I’ve borrowed the title from The Australia Institute because it reflects how I feel about the Intergenerational Report.
Hockey told a business briefing “When people see some of the graphs in the intergenerational report they are going to fall off their chairs.” Richard Denniss said, yes, “we’re rolling around on the floor laughing”. He finds it “a deeply flawed document based on deeply flawed assumptions.”
Peter Martin warned us that when governments lose their authority, they try to scare us. Michelle Grattan warned that the government wanted the public to take several political messages out of the IGR:
Stated crudely, these are: first, that Labor’s policy settings would have taken us to hell in a hand basket; second, that but for the pesky Senate, the budget would have been in good shape relatively soon; and third, that despite the obstacles, the government is making progress towards bringing us to fiscal health.
She was right.
The Report paints three scenarios. The first dubbed “Proposed Policy” is the Abbott Government’s 2014 Budget. It would bring a surplus within five years. That is, if the revenue stream holds up as predicted, which we know it hasn’t. Also some ‘saves’ of the budget have been abandoned. That’s the first bit of fiction.
The second scenario is termed “Currently Legislated Policy”. That’s what the Opposition, the Greens and crossbench senators have passed. That will lead to a deficit of 6% of GDP in 2055.
The shock horror is in the third scenario, called “Previous Policy”. We are meant to believe that this is what the LNP inherited from Labor. In 2055 on this scenario the annual deficit would be a whopping 11.7% of GDP, with net debt at 122% of GDP.
The deception here is that the Report has not used Labor’s legacy as reflected in the Pre-Election Fiscal Outlook (PEFO) prepared independently by Treasury and Finance and published under the charter of budget honesty in August 2013 before the last election, which had the budget coming into surplus in 2015-16. It has used Hockey’s first Budget Update, after he had added billions of dollars of debt.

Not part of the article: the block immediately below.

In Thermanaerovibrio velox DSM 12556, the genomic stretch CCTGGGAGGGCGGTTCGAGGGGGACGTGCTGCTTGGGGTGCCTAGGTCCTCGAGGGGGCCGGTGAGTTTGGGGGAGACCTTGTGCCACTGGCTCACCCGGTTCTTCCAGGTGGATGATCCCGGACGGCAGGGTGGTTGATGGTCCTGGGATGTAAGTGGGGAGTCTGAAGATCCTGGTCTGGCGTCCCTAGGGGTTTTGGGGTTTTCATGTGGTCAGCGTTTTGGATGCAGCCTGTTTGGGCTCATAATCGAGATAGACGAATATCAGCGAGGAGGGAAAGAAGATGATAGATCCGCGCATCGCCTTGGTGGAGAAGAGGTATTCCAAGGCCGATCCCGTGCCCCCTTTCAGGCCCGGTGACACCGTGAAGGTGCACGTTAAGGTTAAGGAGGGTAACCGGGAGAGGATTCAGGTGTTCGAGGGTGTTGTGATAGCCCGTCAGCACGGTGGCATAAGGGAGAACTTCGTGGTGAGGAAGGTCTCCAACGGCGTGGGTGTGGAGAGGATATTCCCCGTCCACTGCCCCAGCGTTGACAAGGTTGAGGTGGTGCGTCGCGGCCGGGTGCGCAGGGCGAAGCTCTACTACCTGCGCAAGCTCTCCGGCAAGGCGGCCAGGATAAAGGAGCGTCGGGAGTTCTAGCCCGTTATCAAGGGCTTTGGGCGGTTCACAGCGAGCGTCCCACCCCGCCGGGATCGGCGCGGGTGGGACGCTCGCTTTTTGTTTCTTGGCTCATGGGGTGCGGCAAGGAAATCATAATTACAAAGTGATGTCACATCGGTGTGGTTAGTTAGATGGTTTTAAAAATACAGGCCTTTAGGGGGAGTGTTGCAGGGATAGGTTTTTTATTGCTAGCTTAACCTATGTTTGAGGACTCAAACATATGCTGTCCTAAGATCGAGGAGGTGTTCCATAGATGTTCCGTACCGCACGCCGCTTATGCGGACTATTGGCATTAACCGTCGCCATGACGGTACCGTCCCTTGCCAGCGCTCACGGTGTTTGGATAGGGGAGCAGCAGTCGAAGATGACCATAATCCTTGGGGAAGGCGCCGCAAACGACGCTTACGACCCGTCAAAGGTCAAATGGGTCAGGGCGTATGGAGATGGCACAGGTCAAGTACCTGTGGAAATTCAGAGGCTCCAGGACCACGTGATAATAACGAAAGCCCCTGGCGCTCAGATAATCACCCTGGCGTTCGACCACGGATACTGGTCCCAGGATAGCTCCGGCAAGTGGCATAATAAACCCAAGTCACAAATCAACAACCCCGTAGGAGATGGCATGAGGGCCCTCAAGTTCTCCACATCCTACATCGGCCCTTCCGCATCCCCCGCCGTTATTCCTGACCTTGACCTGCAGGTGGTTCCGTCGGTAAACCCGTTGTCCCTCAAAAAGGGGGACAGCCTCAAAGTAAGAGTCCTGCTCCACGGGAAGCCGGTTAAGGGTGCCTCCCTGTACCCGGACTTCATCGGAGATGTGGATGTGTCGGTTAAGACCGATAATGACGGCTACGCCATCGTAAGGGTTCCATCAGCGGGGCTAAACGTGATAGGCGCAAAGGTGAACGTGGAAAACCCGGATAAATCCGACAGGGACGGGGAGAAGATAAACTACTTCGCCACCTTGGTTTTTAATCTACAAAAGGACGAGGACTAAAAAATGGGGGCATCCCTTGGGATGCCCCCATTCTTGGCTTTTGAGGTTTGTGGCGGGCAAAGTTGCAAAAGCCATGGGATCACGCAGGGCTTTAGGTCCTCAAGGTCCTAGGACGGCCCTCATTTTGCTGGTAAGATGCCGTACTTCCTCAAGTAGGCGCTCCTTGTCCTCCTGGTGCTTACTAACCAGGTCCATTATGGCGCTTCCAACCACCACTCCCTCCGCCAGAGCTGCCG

The IGR is a document compiled by the Treasurer, not the Treasury. Chris Bowen says that Labor would legislate to have it compiled by the Parliamentary Budget Office to take out the politics.
The Report has put in some scary figures like number of centenarians will grow from 5,000 or so now to almost 40,000 in 2055, spending on aged care and pensions will from from 2.9% of GDP to 3.6%. That’s an increase of 24% when our average income is forecast to lift from $66,400 today to $117,300, or 76%. If that is true (I have my doubts) then we can live very decently and still afford welfare.
A really scary figure given is the dependency ratio, which is the number of people of working age (15-65 year-olds) to aged people (65+). The dependency ratio is 4.5 now and will reduce to 2.7.
Again I say, why should we worry that the number of workers is reduced by 45% when each worker will be earning 76% more.
John Quiggin reckons it’s a weird trick that proves the IGR is nonsense. The concept assumes:
* Children aged 14 and under cost nothing to raise and required no public expenditure on schools, daycare etc
* Children leave school at 15. After this, they not only support themselves, but contribute to the support of those over 65
* People retire become eligible for age pensions at 65.
All three are wrong.
Climate change, the environment and population growth
Richard Denniss says the Report is unrealistic because it “barely talks about the threats of climate change or the enormous cost of building the new infrastructure that rapid population growth will require.”
Ian Lowe says:
There is no sign the government even recognises the most serious threats to future generations: liquid fuel security, climate change, water shortages, loss of productive land and loss of biodiversity. These issues require planning and commitment of resources now.
Rapid population growth to reach 39.7 million is taken as a given, not something we have a choice about.
On climate change Ben Eltham says:
Climate change is the dominant geopolitical fact of the future. It will shape the future more surely than tax takes or pension liabilities. It will reshape the global economy, threaten food yields, increase natural disasters, lay waste to Australia’s region and generate hundreds of millions of refugees.
Such blunt realities are absent everywhere from the 2015 IGR. It’s denial writ large, pure and simple. A larger blind spot – a more willful inapprehension of reality – is hard to envisage.
I’d have to agree with his bottom line:
You don’t have to take such shoddy work seriously, and as a busy citizen, you shouldn’t. The Intergenerational Report is not a serious attempt to make projections about government policy. It is an ornament, a prop in a policy theatre, a bell-and-whistle for the next Treasury lockup.
Like most such reports, the IGR will be quickly forgotten.
Update: The Parliamentary Library site Flagpost has a useful comparison of the four IGR reports so far.